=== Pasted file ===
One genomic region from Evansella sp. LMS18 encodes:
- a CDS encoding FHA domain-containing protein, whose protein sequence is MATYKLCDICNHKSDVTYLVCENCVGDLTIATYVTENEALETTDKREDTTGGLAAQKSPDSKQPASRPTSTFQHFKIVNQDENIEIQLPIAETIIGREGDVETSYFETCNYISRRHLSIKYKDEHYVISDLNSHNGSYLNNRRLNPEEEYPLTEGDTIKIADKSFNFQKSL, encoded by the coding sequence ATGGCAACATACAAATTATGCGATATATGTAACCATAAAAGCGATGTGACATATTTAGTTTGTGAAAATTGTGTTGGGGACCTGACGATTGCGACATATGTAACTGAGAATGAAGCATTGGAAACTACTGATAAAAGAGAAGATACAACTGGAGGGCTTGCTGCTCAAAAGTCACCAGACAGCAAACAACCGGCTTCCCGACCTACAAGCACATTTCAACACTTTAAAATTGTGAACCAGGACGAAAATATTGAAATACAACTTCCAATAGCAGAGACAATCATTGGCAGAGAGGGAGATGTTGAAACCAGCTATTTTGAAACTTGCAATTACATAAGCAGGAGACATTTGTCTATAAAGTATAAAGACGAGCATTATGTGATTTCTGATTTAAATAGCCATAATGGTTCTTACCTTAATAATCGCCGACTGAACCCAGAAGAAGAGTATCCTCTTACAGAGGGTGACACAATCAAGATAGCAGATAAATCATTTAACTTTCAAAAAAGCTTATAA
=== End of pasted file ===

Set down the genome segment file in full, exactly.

One genomic region from Evansella sp. LMS18 encodes:
- a CDS encoding FHA domain-containing protein, whose protein sequence is MATYKLCDICNHKSDVTYLVCENCVGDLTIATYVTENEALETTDKREDTTGGLAAQKSPDSKQPASRPTSTFQHFKIVNQDENIEIQLPIAETIIGREGDVETSYFETCNYISRRHLSIKYKDEHYVISDLNSHNGSYLNNRRLNPEEEYPLTEGDTIKIADKSFNFQKSL, encoded by the coding sequence ATGGCAACATACAAATTATGCGATATATGTAACCATAAAAGCGATGTGACATATTTAGTTTGTGAAAATTGTGTTGGGGACCTGACGATTGCGACATATGTAACTGAGAATGAAGCATTGGAAACTACTGATAAAAGAGAAGATACAACTGGAGGGCTTGCTGCTCAAAAGTCACCAGACAGCAAACAACCGGCTTCCCGACCTACAAGCACATTTCAACACTTTAAAATTGTGAACCAGGACGAAAATATTGAAATACAACTTCCAATAGCAGAGACAATCATTGGCAGAGAGGGAGATGTTGAAACCAGCTATTTTGAAACTTGCAATTACATAAGCAGGAGACATTTGTCTATAAAGTATAAAGACGAGCATTATGTGATTTCTGATTTAAATAGCCATAATGGTTCTTACCTTAATAATCGCCGACTGAACCCAGAAGAAGAGTATCCTCTTACAGAGGGTGACACAATCAAGATAGCAGATAAATCATTTAACTTTCAAAAAAGCTTATAA